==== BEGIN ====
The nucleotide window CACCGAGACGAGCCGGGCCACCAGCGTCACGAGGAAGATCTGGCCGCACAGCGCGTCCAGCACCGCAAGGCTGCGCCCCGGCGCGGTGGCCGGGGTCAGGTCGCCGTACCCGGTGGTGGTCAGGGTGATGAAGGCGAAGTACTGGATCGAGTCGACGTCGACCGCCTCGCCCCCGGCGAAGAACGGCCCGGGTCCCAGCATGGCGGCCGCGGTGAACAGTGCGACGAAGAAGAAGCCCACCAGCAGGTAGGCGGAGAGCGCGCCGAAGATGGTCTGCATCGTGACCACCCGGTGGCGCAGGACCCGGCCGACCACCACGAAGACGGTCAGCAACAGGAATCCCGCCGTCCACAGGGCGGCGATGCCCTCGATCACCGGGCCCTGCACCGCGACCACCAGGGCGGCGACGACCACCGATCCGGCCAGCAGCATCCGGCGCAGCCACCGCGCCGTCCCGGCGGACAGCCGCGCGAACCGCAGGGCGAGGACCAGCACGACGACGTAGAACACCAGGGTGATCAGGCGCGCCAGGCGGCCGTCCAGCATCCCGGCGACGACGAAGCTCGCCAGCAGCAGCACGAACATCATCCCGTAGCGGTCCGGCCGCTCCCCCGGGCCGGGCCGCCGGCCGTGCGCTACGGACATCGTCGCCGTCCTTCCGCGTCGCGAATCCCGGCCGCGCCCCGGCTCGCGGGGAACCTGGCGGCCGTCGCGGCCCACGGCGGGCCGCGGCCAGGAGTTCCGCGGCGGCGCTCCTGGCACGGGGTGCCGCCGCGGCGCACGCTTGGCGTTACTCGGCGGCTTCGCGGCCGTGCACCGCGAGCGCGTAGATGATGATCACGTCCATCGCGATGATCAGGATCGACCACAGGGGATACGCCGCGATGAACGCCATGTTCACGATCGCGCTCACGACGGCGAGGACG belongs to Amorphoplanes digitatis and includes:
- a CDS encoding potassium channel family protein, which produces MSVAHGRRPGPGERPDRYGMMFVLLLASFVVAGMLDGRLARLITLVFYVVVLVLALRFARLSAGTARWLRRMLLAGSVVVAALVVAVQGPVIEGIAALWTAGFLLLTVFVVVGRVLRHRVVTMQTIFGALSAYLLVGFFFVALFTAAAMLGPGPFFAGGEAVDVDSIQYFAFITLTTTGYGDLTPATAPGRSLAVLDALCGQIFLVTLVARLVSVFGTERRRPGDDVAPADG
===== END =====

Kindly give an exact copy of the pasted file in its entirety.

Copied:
The nucleotide window CACCGAGACGAGCCGGGCCACCAGCGTCACGAGGAAGATCTGGCCGCACAGCGCGTCCAGCACCGCAAGGCTGCGCCCCGGCGCGGTGGCCGGGGTCAGGTCGCCGTACCCGGTGGTGGTCAGGGTGATGAAGGCGAAGTACTGGATCGAGTCGACGTCGACCGCCTCGCCCCCGGCGAAGAACGGCCCGGGTCCCAGCATGGCGGCCGCGGTGAACAGTGCGACGAAGAAGAAGCCCACCAGCAGGTAGGCGGAGAGCGCGCCGAAGATGGTCTGCATCGTGACCACCCGGTGGCGCAGGACCCGGCCGACCACCACGAAGACGGTCAGCAACAGGAATCCCGCCGTCCACAGGGCGGCGATGCCCTCGATCACCGGGCCCTGCACCGCGACCACCAGGGCGGCGACGACCACCGATCCGGCCAGCAGCATCCGGCGCAGCCACCGCGCCGTCCCGGCGGACAGCCGCGCGAACCGCAGGGCGAGGACCAGCACGACGACGTAGAACACCAGGGTGATCAGGCGCGCCAGGCGGCCGTCCAGCATCCCGGCGACGACGAAGCTCGCCAGCAGCAGCACGAACATCATCCCGTAGCGGTCCGGCCGCTCCCCCGGGCCGGGCCGCCGGCCGTGCGCTACGGACATCGTCGCCGTCCTTCCGCGTCGCGAATCCCGGCCGCGCCCCGGCTCGCGGGGAACCTGGCGGCCGTCGCGGCCCACGGCGGGCCGCGGCCAGGAGTTCCGCGGCGGCGCTCCTGGCACGGGGTGCCGCCGCGGCGCACGCTTGGCGTTACTCGGCGGCTTCGCGGCCGTGCACCGCGAGCGCGTAGATGATGATCACGTCCATCGCGATGATCAGGATCGACCACAGGGGATACGCCGCGATGAACGCCATGTTCACGATCGCGCTCACGACGGCGAGGACG belongs to Amorphoplanes digitatis and includes:
- a CDS encoding potassium channel family protein, which produces MSVAHGRRPGPGERPDRYGMMFVLLLASFVVAGMLDGRLARLITLVFYVVVLVLALRFARLSAGTARWLRRMLLAGSVVVAALVVAVQGPVIEGIAALWTAGFLLLTVFVVVGRVLRHRVVTMQTIFGALSAYLLVGFFFVALFTAAAMLGPGPFFAGGEAVDVDSIQYFAFITLTTTGYGDLTPATAPGRSLAVLDALCGQIFLVTLVARLVSVFGTERRRPGDDVAPADG